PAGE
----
ServiceNow IPO Tests Investors’ Mood After Facebook’s Downer IPO

ServiceNow, the San Diego-based provider of cloud-based services for managing enterprise IT operations, priced its IPO late yesterday at $18 a share, slightly higher than the initial range of $15 to $17 per share the company estimated in regulatory filings last week.

The higher price suggests that underwriters expect investors will show an appetite for ServiceNow shares when trading begins this morning under the ticker symbol NOW on the New York Stock Exchange.

As I reported earlier this week, 9 million of the 11.65 million shares in the offering are coming from the company, with the remaining 2.65 million shares put up by Fred Luddy, who co-founded the company and has served as CEO and chief technology officer. He currently serves as chief product officer. The value of the stake Luddy sold was nearly $48 million.

ServiceNow’s offering has been characterized as a chance for Morgan Stanley, a lead co-underwritier, to escape the shadow cast last month by Facebook’s IPO, where Morgan Stanley also played a key role. Facebook shares, which were priced at $38 a share in its IPO, declined by a third but have rebounded in recent weeks. A successful ServiceNow IPO might help Wall Street restart investor enthusiasm for new technology offerings.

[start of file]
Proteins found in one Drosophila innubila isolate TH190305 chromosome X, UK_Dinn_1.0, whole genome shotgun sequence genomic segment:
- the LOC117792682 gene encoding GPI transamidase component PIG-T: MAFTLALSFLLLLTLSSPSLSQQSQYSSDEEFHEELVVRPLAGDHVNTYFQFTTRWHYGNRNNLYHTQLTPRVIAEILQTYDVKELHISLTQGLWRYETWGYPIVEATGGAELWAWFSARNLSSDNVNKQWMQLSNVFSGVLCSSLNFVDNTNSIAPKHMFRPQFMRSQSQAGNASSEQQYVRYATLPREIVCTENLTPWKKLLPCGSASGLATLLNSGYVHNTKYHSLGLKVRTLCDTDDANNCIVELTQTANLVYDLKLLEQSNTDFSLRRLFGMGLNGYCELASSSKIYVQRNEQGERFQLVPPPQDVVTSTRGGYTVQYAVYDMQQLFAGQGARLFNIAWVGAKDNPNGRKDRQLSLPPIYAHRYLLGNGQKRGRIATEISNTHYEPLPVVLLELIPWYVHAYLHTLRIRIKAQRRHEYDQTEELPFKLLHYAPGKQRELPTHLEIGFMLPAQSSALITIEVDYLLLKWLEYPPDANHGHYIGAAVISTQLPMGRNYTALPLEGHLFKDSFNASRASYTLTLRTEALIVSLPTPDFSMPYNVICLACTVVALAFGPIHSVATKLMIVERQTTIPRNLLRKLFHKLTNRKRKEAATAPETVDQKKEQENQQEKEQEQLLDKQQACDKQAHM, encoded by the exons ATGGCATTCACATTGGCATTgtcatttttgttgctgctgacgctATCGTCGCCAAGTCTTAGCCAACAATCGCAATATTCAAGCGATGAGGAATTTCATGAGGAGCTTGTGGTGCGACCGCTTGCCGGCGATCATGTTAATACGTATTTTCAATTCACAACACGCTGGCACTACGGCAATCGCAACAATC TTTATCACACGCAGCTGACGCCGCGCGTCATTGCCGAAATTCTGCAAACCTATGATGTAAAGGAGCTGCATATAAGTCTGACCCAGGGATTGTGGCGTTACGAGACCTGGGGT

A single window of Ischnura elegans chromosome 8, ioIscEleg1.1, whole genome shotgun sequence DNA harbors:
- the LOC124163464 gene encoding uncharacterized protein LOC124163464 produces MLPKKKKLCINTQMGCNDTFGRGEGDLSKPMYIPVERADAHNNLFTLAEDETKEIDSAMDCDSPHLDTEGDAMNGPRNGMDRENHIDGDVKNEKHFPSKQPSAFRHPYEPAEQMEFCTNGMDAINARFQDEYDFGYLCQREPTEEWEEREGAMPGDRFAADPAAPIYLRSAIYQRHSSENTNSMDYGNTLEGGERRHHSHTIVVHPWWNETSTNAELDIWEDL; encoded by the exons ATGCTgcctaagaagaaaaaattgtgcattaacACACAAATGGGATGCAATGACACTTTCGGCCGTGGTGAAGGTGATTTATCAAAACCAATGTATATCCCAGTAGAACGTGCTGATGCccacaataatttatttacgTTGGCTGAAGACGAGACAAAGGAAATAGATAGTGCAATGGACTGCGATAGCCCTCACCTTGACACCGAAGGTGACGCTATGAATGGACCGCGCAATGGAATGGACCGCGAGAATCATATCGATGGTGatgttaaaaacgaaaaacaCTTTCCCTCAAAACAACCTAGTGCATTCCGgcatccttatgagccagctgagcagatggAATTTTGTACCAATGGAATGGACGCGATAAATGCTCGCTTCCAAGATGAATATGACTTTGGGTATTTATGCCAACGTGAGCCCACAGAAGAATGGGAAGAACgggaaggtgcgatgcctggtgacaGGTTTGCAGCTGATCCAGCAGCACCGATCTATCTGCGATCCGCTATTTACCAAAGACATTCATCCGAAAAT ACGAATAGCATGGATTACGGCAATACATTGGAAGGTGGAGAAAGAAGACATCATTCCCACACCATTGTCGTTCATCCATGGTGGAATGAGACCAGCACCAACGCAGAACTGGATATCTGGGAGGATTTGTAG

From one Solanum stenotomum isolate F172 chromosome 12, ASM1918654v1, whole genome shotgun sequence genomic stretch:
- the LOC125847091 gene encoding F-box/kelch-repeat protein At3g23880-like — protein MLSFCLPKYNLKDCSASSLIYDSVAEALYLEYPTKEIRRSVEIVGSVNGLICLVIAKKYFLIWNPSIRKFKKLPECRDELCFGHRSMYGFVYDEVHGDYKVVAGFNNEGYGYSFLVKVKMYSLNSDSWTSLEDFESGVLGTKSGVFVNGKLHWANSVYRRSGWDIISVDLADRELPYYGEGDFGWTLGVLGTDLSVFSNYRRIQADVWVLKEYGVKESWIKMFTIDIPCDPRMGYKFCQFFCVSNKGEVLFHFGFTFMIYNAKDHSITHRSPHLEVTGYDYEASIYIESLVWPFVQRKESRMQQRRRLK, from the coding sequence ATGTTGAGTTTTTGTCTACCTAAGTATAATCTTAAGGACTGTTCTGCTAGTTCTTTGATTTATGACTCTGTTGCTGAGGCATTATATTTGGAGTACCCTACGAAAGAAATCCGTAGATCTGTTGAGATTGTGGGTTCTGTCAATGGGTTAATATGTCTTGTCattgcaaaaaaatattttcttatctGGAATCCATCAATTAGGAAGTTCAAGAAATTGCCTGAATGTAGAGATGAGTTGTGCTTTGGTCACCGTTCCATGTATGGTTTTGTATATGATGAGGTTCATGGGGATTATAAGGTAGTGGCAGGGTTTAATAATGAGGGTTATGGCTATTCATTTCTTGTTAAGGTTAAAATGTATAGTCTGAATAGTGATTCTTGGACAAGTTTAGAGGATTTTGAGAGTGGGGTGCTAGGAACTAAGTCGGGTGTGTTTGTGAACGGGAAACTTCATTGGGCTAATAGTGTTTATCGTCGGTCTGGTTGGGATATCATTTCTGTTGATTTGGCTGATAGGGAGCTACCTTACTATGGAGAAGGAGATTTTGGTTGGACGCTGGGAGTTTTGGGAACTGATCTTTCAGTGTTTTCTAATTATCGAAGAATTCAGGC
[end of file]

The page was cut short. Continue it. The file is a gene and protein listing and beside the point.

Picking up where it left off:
Lee Simmons, an industry specialist at Dun & Bradstreet, told Reuters yesterday, “I think SeviceNow is a harbinger for general investment sentiment for tech stocks over the next three to six months.”

The lead co underwriters, which include Morgan Stanley, Citigroup Global Markets, and Deutsche Bank Securities, were granted a 30-day option to purchase more than 1.7 million shares of common stock offered by ServiceNow to cover any over-allotments.

ServiceNow’s stake in the offering generated a total of $162 million, about $30 million more than the company had anticipated in papers filed last week. The company said it intends to use the net proceeds from the offering for working capital and other general corporate purposes. ServiceNow also acknowledges the possibility that the company could use at least some of the proceeds to “build out its office facilities,” expand its data center operations, and to acquire or invest in other businesses, products or technologies. But it has not committed to making any such acquisitions investments, or capital expenditures.

None of ServiceNow’s venture investors—JMI Equity, Sequoia Capital, and Greylock Partners—are selling shares in the offering.

Bruce V. Bigelow was the editor of Xconomy San Diego from 2008 to 2018. Read more about his life and work here. Follow @bvbigelow

Trending on Xconomy